What’s In That Raindrop?

How many times have we heard or seen some reference to the alleged purity of rainwater? People set out barrels or buckets to collect rainwater for some purpose, maybe even to drink. But, how pure is rain?

Well, I think we can safely answer that question by now. We know rain requires some sort of condensation nuclei around which water droplets can adhere and accrete. We know the rain which reaches the ground most likely began as frozen water droplets within the heights of a storm cloud. Unless the frozen water droplet began life as an ice crystal around which water adhered, the frozen water droplet had some thing the water adhered to.

Most textbooks don’t go far enough in my opinion. Sure, our authors talk about microscopic particles, suspended in the atmosphere, which become the condensation nuclei for water droplets. But, I don’t remember reading any specific examples other than “dust, bacteria, and chemical compounds.”

In the latest edition of Popular Science a small column discusses the particulate matter which helps form rain. In a recent study, air samples were harvested during the 2010 hurricane season. Particulates were separated from the air filters and classified. In addition to pollen and dust, several types of bacteria and fungi were collected. Living bacteria and fungi. Some of the samples returned e. coli bacteria, the family of bacteria found in animal waste. Not all e. coli bacteria is dangerous, by the way. The bacteria has to be cultured or have its DNA sequenced in order to distinguish if it is “bad” e. coli.

The question becomes, “How did the bacteria reach so far up into the atmosphere?” The answer is actually pretty simple. Storms. Storms churn up dust, debris, and all sorts of particulate material laying around on the ground. Hurricanes have powerful winds which churn the air. Tornadoes have powerful winds which churn the air. Haboobs and Derechoes are strong wind systems which can churn the air and entrain microscopic particles in the soil.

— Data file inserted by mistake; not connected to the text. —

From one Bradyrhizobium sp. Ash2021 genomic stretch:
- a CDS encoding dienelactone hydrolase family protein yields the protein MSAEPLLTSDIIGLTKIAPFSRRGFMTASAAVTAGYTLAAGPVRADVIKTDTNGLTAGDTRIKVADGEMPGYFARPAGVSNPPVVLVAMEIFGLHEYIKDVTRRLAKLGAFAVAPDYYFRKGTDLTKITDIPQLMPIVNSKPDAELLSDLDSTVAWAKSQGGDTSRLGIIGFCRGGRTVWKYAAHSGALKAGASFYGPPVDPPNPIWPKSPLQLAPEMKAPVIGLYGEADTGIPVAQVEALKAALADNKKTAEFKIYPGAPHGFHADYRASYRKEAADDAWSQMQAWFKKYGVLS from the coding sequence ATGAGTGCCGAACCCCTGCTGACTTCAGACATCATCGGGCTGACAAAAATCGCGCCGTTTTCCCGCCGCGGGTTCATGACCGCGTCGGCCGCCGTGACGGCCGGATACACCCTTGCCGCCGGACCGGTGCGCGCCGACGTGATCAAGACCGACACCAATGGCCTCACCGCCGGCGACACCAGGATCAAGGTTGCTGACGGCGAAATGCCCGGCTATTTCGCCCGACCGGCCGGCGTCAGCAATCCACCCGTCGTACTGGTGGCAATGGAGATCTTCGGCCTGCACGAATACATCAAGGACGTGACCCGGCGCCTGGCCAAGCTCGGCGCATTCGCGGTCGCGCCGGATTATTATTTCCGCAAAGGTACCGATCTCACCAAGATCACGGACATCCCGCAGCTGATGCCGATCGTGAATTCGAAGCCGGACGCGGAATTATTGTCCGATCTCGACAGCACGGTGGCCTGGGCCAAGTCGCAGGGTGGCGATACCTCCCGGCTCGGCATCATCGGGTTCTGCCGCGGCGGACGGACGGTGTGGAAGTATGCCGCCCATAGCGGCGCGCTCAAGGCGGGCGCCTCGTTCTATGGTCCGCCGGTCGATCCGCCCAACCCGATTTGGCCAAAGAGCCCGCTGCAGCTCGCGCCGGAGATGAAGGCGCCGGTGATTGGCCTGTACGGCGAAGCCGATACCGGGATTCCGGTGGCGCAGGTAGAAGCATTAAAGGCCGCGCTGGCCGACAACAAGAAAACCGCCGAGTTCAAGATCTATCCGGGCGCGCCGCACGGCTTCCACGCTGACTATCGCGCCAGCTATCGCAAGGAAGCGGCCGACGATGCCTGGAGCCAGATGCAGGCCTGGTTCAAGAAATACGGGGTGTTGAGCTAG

Next time a strong storm passes through your neck of the woods, think about the local farm, the pasture, the cattle lot all exposed to the open air. Think about the chicken and turkey houses which vent to the outside air. Some of that bacteria will become entrained with the moving air and be lifted aloft.

Why don’t people get sick, then? They do, actually. Here is a CDC article about the fungal infections (mucormycosis/zygomycosis) which sickened many people after the Joplin, Missouri, tornado.

A couple other questions are more difficult to answer. “How important is bacteria and fungi to cloud development?” and “Why are these bacteria still alive?”

No one has a good answer to either of these questions. Atmospheric scientists (chemists, physicists, and biologist who specialize in atmospheric science) have no idea how important bacteria and fungi are to cloud formation. And the populations of these bacteria and fungi vary if one samples over land or over water. Does that make a difference? No answer to that question, either.


One of the many types of fungi floating in the air after a big weather event, like the Joplin tornado.

One would think solar radiation would kill active bacteria; that, or bacteria would simply starve for lack of nutrients. About 20% of bacteria in the atmosphere is viable, living. Organic compounds in the atmosphere can provide nutrients. Some bacteria thrive in the atmosphere and appear not to be bothered by UV radiation which kills neighboring bacteria.

So, next time it rains, and you see kids running around outside trying to catch raindrops, or snowflakes, on their tongues, that raindrop or snowflake is like a “box of chocolates; you never know what you’re going to get.”

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